Regarding gaps in knowledge of the way people respond to influenza, Wilson said two significant points emerged. "One concern is that most of the current influenza research is based on strains maintained in the lab, rather than wild influenza strains. Since we know the virus mutates, research needs to be done using influenza strains currently circulating in the population, so-called 'wild' strains, rather than using strains propagated in the lab. "
Secondly, Wilson noted that the analysis showed that most of the detailed studies were done in animal models, primarily mice, with very little data coming from studies with humans or birds. Only one of the antibody epitopes came from a human. "This is understandable given the ethical and health issues of testing a potential pathogen in humans," Wilson said. "However, based on this information, I think the research community will pursue data directly relevant to human immunity to influenza virus to close those critical gaps."
Regarding the dreaded H5N1 avian flu specifically, the information showed some important H5N1 epitopes currently being investigated. However, the number represented only a few of the 600 influenza virus epitopes in the database. "Given the concerns among the worldwide health community about this virus, I think this data gives timely assistance to much needed research in this area," Wilson said. He noted that such information is extremely valuable and shows how important the database can be for all researchers in determining their future research plans. "This study focused on influenza because it is a major illness that kills 36,000 Americans each year and global concerns over the possible spread of the H5N1 avian flu. In the future, database information on other infectious diseases can also be analyzed and used to good effect."
Bonnie Ward | EurekAlert!
Multi-institutional collaboration uncovers how molecular machines assemble
02.12.2016 | Salk Institute
Fertilized egg cells trigger and monitor loss of sperm’s epigenetic memory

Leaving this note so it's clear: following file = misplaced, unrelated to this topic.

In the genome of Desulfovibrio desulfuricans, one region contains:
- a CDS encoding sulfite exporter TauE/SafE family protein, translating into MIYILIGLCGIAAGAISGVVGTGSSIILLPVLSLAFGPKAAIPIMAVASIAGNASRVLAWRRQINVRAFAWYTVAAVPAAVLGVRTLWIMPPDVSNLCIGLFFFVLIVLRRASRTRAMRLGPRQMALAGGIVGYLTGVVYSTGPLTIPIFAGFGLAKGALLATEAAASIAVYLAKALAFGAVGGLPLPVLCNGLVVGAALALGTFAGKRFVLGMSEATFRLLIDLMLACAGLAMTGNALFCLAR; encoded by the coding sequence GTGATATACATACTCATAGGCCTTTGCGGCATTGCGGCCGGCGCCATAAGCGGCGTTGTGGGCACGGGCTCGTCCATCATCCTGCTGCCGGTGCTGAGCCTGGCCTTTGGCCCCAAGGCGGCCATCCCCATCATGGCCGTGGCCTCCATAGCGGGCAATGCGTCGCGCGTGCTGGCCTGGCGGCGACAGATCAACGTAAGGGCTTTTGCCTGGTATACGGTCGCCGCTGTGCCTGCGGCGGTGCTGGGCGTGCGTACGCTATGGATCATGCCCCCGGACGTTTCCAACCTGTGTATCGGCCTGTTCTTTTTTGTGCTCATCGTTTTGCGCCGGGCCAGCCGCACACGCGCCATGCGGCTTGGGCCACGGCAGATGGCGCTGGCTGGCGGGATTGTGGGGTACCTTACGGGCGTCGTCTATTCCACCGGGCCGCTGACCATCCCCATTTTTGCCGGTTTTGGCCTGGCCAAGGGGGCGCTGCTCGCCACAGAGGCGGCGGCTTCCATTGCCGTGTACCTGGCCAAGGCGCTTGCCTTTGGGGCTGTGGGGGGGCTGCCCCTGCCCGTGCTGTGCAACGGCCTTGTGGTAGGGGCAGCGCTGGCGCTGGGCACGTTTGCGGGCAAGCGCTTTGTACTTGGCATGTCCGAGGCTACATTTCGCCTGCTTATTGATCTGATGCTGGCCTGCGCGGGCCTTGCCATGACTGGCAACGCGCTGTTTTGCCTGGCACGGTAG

02.12.2016 | IMBA - Institut für Molekulare Biotechnologie der Österreichischen Akademie der Wissenschaften GmbH
A multi-institutional research collaboration has created a novel approach for fabricating three-dimensional micro-optics through the shape-defined formation of porous silicon (PSi), with broad impacts in integrated optoelectronics, imaging, and photovoltaics.
Working with colleagues at Stanford and The Dow Chemical Company, researchers at the University of Illinois at Urbana-Champaign fabricated 3-D birefringent...
In experiments with magnetic atoms conducted at extremely low temperatures, scientists have demonstrated a unique phase of matter: The atoms form a new type of quantum liquid or quantum droplet state. These so called quantum droplets may preserve their form in absence of external confinement because of quantum effects. The joint team of experimental physicists from Innsbruck and theoretical physicists from Hannover report on their findings in the journal Physical Review X.
“Our Quantum droplets are in the gas phase but they still drop like a rock,” explains experimental physicist Francesca Ferlaino when talking about the...
The Max Planck Institute for Physics (MPP) is opening up a new research field. A workshop from November 21 - 22, 2016 will mark the start of activities for an innovative axion experiment. Axions are still only purely hypothetical particles. Their detection could solve two fundamental problems in particle physics: What dark matter consists of and why it has not yet been possible to directly observe a CP violation for the strong interaction.
The “MADMAX” project is the MPP’s commitment to axion research. Axions are so far only a theoretical prediction and are difficult to detect: on the one hand,...
Broadband rotational spectroscopy unravels structural reshaping of isolated molecules in the gas phase to accommodate water
In two recent publications in the Journal of Chemical Physics and in the Journal of Physical Chemistry Letters, researchers around Melanie Schnell from the Max...
The efficiency of power electronic systems is not solely dependent on electrical efficiency but also on weight, for example, in mobile systems. When the weight of relevant components and devices in airplanes, for instance, is reduced, fuel savings can be achieved and correspondingly greenhouse gas emissions decreased. New materials and components based on gallium nitride (GaN) can help to reduce weight and increase the efficiency. With these new materials, power electronic switches can be operated at higher switching frequency, resulting in higher power density and lower material costs.
Researchers at the Fraunhofer Institute for Solar Energy Systems ISE together with partners have investigated how these materials can be used to make power...
16.11.2016 | Event News
01.11.2016 | Event News
14.10.2016 | Event News
02.12.2016 | Medical Engineering
02.12.2016 | Agricultural and Forestry Science
02.12.2016 | Physics and Astronomy